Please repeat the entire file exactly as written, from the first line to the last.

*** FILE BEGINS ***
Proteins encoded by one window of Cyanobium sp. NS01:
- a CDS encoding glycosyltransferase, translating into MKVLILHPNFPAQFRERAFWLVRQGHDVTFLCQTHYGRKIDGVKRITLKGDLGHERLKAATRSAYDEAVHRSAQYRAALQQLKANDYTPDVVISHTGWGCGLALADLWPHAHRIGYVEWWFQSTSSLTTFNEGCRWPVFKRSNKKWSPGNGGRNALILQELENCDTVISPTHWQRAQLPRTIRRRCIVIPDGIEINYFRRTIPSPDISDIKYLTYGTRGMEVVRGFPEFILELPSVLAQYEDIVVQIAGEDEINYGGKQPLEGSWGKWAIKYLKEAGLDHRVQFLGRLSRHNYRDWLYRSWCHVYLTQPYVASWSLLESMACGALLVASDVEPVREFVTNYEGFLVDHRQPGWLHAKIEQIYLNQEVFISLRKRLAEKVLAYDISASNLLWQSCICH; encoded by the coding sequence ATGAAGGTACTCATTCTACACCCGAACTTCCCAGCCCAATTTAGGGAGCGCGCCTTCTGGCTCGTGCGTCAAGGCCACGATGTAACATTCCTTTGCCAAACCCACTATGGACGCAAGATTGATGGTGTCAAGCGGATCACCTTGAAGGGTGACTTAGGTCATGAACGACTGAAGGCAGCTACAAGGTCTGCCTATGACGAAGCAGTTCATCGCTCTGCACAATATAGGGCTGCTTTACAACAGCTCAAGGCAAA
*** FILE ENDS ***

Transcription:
Proteins encoded by one window of Cyanobium sp. NS01:
- a CDS encoding glycosyltransferase, translating into MKVLILHPNFPAQFRERAFWLVRQGHDVTFLCQTHYGRKIDGVKRITLKGDLGHERLKAATRSAYDEAVHRSAQYRAALQQLKANDYTPDVVISHTGWGCGLALADLWPHAHRIGYVEWWFQSTSSLTTFNEGCRWPVFKRSNKKWSPGNGGRNALILQELENCDTVISPTHWQRAQLPRTIRRRCIVIPDGIEINYFRRTIPSPDISDIKYLTYGTRGMEVVRGFPEFILELPSVLAQYEDIVVQIAGEDEINYGGKQPLEGSWGKWAIKYLKEAGLDHRVQFLGRLSRHNYRDWLYRSWCHVYLTQPYVASWSLLESMACGALLVASDVEPVREFVTNYEGFLVDHRQPGWLHAKIEQIYLNQEVFISLRKRLAEKVLAYDISASNLLWQSCICH; encoded by the coding sequence ATGAAGGTACTCATTCTACACCCGAACTTCCCAGCCCAATTTAGGGAGCGCGCCTTCTGGCTCGTGCGTCAAGGCCACGATGTAACATTCCTTTGCCAAACCCACTATGGACGCAAGATTGATGGTGTCAAGCGGATCACCTTGAAGGGTGACTTAGGTCATGAACGACTGAAGGCAGCTACAAGGTCTGCCTATGACGAAGCAGTTCATCGCTCTGCACAATATAGGGCTGCTTTACAACAGCTCAAGGCAAA